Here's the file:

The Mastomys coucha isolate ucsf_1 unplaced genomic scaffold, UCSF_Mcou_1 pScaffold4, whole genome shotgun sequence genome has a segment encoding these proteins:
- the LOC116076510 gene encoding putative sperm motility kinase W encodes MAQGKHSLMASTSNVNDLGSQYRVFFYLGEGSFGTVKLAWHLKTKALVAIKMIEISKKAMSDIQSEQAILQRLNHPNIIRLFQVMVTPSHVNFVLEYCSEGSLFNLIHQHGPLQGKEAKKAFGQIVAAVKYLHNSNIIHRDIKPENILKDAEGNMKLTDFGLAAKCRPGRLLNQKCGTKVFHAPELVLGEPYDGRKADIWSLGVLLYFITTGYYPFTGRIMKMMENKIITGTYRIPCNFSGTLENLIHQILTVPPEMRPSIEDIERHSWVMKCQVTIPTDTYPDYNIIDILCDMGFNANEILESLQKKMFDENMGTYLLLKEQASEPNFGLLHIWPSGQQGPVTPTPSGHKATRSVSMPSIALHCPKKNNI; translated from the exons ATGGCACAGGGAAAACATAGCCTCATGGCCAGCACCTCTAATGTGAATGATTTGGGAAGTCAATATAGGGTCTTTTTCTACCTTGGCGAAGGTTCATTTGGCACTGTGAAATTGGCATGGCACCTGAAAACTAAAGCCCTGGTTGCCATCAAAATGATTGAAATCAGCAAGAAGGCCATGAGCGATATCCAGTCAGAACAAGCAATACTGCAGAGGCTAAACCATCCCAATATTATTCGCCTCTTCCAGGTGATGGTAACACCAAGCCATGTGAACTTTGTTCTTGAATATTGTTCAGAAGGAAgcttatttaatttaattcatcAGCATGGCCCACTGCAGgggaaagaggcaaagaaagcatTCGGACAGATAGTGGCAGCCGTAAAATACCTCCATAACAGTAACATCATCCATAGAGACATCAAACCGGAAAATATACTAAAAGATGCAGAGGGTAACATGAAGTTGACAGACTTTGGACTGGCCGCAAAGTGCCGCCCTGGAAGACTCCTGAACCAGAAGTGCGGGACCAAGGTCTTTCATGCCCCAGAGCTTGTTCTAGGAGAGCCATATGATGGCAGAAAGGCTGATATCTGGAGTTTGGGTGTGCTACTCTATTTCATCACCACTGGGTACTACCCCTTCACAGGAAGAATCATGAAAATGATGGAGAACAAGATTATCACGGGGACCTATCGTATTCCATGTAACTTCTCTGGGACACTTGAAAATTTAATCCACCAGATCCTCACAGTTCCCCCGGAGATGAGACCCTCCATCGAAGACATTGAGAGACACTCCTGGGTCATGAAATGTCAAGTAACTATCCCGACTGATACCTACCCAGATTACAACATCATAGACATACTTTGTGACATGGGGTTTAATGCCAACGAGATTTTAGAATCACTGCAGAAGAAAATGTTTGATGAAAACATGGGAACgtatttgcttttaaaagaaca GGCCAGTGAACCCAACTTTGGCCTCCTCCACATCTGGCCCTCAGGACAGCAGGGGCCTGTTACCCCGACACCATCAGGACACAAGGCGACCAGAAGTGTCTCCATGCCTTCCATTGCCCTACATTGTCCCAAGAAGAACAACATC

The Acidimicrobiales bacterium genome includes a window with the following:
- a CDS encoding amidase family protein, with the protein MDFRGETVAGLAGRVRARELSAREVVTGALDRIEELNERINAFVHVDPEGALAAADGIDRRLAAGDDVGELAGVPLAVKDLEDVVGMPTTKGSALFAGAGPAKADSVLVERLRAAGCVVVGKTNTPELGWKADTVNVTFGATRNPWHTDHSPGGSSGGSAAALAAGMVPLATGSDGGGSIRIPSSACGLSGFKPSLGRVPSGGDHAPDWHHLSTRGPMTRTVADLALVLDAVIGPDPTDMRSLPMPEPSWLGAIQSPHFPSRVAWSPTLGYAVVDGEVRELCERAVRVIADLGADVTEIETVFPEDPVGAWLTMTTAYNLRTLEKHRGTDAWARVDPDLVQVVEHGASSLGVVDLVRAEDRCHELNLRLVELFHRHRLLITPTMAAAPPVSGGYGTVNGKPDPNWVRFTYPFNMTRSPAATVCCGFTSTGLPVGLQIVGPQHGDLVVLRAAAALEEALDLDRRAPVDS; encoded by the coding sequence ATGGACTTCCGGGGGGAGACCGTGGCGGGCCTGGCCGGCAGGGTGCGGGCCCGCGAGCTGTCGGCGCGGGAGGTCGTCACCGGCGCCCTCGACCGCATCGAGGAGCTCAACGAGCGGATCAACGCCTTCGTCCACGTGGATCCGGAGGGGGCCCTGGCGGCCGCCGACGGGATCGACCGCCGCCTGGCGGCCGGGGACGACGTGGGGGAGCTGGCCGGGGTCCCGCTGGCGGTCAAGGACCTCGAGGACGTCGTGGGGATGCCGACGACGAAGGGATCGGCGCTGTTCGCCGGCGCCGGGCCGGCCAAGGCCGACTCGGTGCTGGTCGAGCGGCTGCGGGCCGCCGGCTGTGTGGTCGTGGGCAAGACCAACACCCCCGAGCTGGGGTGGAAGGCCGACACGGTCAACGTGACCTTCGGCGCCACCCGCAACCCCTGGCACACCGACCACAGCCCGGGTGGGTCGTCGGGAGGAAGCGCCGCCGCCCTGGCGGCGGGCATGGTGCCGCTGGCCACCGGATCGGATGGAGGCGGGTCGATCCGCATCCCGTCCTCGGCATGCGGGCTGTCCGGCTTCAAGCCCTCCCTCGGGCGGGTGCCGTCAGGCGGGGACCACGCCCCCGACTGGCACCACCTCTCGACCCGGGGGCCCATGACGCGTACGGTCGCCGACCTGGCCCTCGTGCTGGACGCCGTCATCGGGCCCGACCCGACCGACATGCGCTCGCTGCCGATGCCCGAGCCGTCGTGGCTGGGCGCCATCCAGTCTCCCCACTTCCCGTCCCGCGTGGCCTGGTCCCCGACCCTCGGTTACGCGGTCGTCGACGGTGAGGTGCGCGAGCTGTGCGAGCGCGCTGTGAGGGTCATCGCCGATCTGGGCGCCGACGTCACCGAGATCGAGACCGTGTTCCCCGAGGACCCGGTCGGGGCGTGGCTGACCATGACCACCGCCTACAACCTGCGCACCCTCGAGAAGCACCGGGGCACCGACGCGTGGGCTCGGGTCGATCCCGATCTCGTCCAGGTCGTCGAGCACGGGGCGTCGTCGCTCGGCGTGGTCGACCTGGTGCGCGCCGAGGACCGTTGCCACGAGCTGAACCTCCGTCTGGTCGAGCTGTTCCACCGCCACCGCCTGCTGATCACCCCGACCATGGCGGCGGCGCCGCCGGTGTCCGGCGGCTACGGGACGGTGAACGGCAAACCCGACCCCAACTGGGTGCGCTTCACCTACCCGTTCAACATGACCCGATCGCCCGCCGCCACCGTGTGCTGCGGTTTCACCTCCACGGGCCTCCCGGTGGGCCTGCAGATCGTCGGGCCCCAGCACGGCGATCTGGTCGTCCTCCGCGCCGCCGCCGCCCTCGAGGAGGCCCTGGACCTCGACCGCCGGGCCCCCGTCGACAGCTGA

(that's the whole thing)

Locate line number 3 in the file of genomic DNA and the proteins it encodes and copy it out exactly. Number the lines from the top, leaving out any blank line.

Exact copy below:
The Acidimicrobiales bacterium genome includes a window with the following: